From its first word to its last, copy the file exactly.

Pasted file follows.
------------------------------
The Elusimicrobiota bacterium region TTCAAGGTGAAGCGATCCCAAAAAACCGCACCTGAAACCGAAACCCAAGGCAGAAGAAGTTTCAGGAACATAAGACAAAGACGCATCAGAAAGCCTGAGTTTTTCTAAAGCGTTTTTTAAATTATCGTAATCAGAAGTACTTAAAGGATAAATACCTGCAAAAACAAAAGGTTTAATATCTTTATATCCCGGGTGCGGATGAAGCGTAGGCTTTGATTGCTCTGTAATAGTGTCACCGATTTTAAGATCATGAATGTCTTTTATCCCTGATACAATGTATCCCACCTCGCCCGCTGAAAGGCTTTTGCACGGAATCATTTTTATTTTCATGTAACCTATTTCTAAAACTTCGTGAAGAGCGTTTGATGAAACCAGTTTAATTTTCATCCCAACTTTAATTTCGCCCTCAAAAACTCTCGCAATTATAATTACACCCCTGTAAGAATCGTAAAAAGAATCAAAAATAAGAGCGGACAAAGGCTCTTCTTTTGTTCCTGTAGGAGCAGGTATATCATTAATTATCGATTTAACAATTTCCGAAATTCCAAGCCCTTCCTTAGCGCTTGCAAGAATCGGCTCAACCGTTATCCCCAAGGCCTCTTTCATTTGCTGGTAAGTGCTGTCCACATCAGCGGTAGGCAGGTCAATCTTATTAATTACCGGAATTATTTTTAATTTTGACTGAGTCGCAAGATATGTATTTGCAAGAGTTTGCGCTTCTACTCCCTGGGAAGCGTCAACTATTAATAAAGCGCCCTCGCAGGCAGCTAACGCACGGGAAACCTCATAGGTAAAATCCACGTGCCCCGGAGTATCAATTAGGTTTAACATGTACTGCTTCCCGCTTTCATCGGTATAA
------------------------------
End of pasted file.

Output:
The Elusimicrobiota bacterium region TTCAAGGTGAAGCGATCCCAAAAAACCGCACCTGAAACCGAAACCCAAGGCAGAAGAAGTTTCAGGAACATAAGACAAAGACGCATCAGAAAGCCTGAGTTTTTCTAAAGCGTTTTTTAAATTATCGTAATCAGAAGTACTTAAAGGATAAATACCTGCAAAAACAAAAGGTTTAATATCTTTATATCCCGGGTGCGGATGAAGCGTAGGCTTTGATTGCTCTGTAATAGTGTCACCGATTTTAAGATCATGAATGTCTTTTATCCCTGATACAATGTATCCCACCTCGCCCGCTGAAAGGCTTTTGCACGGAATCATTTTTATTTTCATGTAACCTATTTCTAAAACTTCGTGAAGAGCGTTTGATGAAACCAGTTTAATTTTCATCCCAACTTTAATTTCGCCCTCAAAAACTCTCGCAATTATAATTACACCCCTGTAAGAATCGTAAAAAGAATCAAAAATAAGAGCGGACAAAGGCTCTTCTTTTGTTCCTGTAGGAGCAGGTATATCATTAATTATCGATTTAACAATTTCCGAAATTCCAAGCCCTTCCTTAGCGCTTGCAAGAATCGGCTCAACCGTTATCCCCAAGGCCTCTTTCATTTGCTGGTAAGTGCTGTCCACATCAGCGGTAGGCAGGTCAATCTTATTAATTACCGGAATTATTTTTAATTTTGACTGAGTCGCAAGATATGTATTTGCAAGAGTTTGCGCTTCTACTCCCTGGGAAGCGTCAACTATTAATAAAGCGCCCTCGCAGGCAGCTAACGCACGGGAAACCTCATAGGTAAAATCCACGTGCCCCGGAGTATCAATTAGGTTTAACATGTACTGCTTCCCGCTTTCATCGGTATAA